Like anything else in life, learning how to buy property for investment takes time and effort, but the benefits you’ll receive far outweigh the effort you need to put in.
To help ease the learning curve a bit it’s helpful to have a few hard and fast rules to keep the process moving along towards a great result.
The following 5 rules are followed by countless individuals who have bought property for investment purposes:
1. Pay under market value with add value potential (if possible)
Buying an investment property under market value can be difficult, but it’s not impossible.
To get property at a discount consider the following.:
- Why is the vendor selling? Do they have an offer on another property? (could mean they want to sell quickly)
- Study the market; what makes the property desirable? Is there something that I can do to add value and increase my yield? Is the market bearable and sustainable?
- What blemishes can be used as leverage to get a better price?
- Speak with local agents to get a good feel for the suburb.
2. Look for properties with good yields and cash flow
A property for investment should have a rental return that’s higher than the suburb average.
Look for an investment property with a yield of at least 5% for the best results.
Here’s how to quickly calculate the gross rental yield of an investment property.:
- Weekly rent x weeks in the year = Annual rent/purchase price x 100
- $475 pw x 52 weeks = 24,700/$450,000 x 100 = 5.49% gross yield
Of course your true (net) rental yield will deduct your investment property expenses such as strata fees, utilities, property management fees, etc. from the annual rents.
Annual rent – costs (excl. interest)/purchase price x 100 = net yield
So as you can imagine, the higher your gross yield, the better your net yield will be.
3. Buy property for investment in other cities
New Zealand does not have a single property market.
We have many markets all across the country, each of them with their own individual nuances (e.g. popular suburbs, employment outlook, demographic, etc.).
This is why it’s so important not to get caught up in the claptrap and gloom and doom that permeates so much of the information we come across.
If your backyard is on the tipping point of growth, then by all means invest where you know, but if you really want to experience faster growth, you’ve got to learn how to invest across city lines.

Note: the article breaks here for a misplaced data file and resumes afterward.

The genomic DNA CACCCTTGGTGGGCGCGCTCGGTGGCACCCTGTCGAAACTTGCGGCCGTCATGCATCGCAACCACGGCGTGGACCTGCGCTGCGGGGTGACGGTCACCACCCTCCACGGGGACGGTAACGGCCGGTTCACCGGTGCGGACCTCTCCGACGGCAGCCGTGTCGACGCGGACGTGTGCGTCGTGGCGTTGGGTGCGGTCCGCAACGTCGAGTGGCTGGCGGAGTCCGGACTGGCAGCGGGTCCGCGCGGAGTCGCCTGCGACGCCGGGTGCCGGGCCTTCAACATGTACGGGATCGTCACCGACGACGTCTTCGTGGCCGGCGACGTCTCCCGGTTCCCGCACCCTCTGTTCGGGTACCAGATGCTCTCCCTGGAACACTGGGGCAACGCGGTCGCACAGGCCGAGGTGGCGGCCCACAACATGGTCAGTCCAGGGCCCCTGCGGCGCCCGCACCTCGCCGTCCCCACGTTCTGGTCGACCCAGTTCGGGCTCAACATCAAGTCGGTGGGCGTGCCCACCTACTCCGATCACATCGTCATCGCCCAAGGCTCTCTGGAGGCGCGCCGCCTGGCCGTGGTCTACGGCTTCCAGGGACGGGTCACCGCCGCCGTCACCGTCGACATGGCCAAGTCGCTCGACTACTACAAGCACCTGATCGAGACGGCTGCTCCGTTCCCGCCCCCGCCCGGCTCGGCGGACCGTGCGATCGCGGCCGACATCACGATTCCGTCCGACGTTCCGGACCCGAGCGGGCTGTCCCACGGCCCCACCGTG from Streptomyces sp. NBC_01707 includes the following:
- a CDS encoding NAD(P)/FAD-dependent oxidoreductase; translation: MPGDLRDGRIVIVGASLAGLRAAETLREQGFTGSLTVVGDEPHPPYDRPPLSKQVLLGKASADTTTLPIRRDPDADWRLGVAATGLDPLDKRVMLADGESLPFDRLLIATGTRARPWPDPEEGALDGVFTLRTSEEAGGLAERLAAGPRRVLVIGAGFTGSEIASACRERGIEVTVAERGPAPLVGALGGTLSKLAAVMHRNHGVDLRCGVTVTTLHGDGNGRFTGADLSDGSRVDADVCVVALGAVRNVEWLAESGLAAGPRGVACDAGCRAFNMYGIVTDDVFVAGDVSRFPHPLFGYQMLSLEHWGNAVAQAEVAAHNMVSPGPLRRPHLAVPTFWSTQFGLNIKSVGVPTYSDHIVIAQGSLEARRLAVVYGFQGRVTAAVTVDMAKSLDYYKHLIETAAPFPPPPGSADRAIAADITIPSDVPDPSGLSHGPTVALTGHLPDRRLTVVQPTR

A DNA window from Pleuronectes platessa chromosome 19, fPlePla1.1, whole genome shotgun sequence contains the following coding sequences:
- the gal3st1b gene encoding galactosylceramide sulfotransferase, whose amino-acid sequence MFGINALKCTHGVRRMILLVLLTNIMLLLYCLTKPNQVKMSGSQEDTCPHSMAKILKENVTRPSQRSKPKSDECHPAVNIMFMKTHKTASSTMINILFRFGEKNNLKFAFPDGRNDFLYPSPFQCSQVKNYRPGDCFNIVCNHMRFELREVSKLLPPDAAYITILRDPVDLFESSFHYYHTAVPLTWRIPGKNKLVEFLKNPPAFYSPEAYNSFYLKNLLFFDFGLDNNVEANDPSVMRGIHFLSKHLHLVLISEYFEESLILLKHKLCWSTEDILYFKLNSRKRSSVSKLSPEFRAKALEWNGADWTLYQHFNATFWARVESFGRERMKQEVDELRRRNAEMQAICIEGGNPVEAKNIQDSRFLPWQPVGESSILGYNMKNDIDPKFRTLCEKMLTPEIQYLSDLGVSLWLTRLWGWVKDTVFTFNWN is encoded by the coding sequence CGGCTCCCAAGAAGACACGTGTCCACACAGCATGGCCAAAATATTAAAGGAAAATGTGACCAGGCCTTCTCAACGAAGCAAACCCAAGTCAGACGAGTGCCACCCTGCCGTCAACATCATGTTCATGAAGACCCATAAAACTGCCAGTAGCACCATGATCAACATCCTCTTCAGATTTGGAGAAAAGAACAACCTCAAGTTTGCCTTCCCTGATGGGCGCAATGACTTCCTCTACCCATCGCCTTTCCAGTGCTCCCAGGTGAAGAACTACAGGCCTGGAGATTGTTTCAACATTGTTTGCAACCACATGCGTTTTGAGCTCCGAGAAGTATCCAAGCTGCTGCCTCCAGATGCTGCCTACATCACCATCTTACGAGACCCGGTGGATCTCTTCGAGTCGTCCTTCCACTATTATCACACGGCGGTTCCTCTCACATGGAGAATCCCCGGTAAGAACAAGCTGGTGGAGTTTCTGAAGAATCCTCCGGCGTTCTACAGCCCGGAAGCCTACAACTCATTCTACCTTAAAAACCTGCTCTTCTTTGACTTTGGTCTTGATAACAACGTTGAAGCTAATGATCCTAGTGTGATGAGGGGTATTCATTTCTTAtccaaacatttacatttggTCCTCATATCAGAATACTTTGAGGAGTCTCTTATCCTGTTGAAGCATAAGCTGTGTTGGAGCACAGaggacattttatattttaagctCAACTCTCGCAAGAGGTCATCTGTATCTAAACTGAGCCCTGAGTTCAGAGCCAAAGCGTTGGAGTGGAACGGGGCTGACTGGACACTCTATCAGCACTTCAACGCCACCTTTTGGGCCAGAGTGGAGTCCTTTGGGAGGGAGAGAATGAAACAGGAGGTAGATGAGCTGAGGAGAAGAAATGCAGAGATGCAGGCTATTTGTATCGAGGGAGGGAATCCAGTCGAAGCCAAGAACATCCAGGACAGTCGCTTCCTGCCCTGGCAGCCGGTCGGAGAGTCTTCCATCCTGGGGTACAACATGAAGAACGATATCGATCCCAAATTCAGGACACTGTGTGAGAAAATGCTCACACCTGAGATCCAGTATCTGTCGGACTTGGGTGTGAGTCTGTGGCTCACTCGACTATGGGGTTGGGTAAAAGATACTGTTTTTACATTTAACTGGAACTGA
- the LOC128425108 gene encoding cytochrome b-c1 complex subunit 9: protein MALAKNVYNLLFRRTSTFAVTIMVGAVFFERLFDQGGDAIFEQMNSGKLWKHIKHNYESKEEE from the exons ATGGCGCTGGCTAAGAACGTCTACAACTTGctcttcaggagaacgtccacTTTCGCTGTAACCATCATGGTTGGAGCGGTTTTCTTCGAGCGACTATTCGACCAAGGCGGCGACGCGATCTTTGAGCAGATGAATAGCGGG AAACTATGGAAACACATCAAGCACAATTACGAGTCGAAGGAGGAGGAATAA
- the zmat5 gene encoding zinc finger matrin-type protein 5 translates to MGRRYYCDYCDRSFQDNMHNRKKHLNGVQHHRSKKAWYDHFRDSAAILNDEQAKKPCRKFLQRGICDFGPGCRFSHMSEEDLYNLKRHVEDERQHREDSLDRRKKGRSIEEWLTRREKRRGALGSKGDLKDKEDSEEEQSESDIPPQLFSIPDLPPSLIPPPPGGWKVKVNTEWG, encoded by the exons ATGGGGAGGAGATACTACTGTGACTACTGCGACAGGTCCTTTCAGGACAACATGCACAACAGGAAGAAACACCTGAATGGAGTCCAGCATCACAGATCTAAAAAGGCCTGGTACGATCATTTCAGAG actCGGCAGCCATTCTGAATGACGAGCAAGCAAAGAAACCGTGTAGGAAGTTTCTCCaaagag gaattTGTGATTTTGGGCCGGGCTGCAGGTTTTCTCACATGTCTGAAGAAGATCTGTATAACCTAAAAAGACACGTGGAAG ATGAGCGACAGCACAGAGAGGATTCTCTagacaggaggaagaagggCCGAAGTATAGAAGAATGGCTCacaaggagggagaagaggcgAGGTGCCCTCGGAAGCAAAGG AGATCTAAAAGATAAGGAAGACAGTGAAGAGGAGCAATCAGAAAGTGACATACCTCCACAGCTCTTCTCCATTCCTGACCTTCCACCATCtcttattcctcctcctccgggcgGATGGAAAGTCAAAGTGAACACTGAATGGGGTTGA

4. Outsource where practical
You’re not simply buying property for investment, you’re building a business.
That’s why it’s vital you make the most of the time that you have available by outsourcing tasks; especially time consuming ones that can be done by someone else.
Following are some examples of tasks you can outsource.:
- Property management
- Cosmetic renovations
- Home staging
- Cleanup and removal services
5. Consider “rent-vesting”; renting while buying investment property
There are both advantages and disadvantages to renting while buying a property for investment.
Following are some pros and cons surrounding this strategy.:
|A smaller deposit can put you into the real estate market faster.||At the mercy of landlord who may want to increase rents or ask you to move out.|
|Buy where you can afford, live where you want.||You can’t make changes to your rental.|
|Tax/income advantages that owning your own home doesn’t offer.|
|Build wealth through capital gains.|
|Flexibility of moving when and where you want.|
These were just some of the tips and strategies that property investors need to learn to grow a strong investment property portfolio.
One of the best things you can do for your property investing business is to find a successful property mentor to help ease the learning curve.
This can speed up your results because you’re not travelling down the wrong path and making mistakes that cost you in both time and money.
If you are interested in discussing similar matters with like-minded property investor people and professional coaches, join us at our next FREE Investor Property Night near you!